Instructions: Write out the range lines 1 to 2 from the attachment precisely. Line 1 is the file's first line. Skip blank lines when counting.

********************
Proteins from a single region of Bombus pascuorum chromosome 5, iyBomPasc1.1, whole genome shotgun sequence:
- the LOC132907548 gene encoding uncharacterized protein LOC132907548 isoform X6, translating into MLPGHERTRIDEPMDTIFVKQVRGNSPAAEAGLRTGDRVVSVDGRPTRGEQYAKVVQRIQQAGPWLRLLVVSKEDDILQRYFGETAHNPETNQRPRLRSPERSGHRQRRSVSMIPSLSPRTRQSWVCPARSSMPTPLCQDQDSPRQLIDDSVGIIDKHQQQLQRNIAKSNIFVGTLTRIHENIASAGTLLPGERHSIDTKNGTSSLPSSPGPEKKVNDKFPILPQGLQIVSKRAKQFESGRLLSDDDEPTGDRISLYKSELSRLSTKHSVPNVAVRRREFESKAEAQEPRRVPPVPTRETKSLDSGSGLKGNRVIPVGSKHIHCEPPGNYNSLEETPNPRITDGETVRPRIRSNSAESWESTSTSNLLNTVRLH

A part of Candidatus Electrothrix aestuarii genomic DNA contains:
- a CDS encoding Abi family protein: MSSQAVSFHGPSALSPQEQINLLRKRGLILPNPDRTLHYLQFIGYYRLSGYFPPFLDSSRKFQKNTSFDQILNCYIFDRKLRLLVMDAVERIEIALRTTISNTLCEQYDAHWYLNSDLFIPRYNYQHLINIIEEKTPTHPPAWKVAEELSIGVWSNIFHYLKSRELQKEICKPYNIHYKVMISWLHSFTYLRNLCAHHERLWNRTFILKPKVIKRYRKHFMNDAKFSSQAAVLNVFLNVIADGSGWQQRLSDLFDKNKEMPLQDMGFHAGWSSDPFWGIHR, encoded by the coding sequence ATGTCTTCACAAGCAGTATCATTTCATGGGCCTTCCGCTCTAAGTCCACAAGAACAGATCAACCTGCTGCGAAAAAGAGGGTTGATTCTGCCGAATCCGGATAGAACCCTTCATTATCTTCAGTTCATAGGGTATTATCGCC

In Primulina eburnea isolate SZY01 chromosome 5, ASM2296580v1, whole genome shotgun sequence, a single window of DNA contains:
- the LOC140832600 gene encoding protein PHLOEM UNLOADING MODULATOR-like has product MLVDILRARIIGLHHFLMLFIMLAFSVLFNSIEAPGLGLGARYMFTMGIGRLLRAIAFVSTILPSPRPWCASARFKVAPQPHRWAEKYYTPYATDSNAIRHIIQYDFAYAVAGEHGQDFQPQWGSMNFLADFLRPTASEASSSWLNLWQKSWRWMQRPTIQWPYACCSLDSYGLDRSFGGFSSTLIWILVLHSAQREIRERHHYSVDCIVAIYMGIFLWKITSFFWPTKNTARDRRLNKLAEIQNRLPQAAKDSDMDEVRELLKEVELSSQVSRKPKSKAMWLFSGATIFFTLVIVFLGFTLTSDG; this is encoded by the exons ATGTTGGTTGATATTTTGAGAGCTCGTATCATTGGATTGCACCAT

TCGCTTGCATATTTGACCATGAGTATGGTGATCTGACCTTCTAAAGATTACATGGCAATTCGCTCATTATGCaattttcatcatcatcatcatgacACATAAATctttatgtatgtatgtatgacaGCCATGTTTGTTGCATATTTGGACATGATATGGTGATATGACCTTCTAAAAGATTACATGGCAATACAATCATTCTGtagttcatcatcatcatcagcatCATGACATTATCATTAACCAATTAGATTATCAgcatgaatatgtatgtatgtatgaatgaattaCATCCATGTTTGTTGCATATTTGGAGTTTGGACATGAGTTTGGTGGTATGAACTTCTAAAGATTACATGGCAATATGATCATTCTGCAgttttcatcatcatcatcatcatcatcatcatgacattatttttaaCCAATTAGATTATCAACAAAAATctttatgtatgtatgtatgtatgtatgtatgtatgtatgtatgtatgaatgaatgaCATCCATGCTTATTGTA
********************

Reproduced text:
Proteins from a single region of Bombus pascuorum chromosome 5, iyBomPasc1.1, whole genome shotgun sequence:
- the LOC132907548 gene encoding uncharacterized protein LOC132907548 isoform X6, translating into MLPGHERTRIDEPMDTIFVKQVRGNSPAAEAGLRTGDRVVSVDGRPTRGEQYAKVVQRIQQAGPWLRLLVVSKEDDILQRYFGETAHNPETNQRPRLRSPERSGHRQRRSVSMIPSLSPRTRQSWVCPARSSMPTPLCQDQDSPRQLIDDSVGIIDKHQQQLQRNIAKSNIFVGTLTRIHENIASAGTLLPGERHSIDTKNGTSSLPSSPGPEKKVNDKFPILPQGLQIVSKRAKQFESGRLLSDDDEPTGDRISLYKSELSRLSTKHSVPNVAVRRREFESKAEAQEPRRVPPVPTRETKSLDSGSGLKGNRVIPVGSKHIHCEPPGNYNSLEETPNPRITDGETVRPRIRSNSAESWESTSTSNLLNTVRLH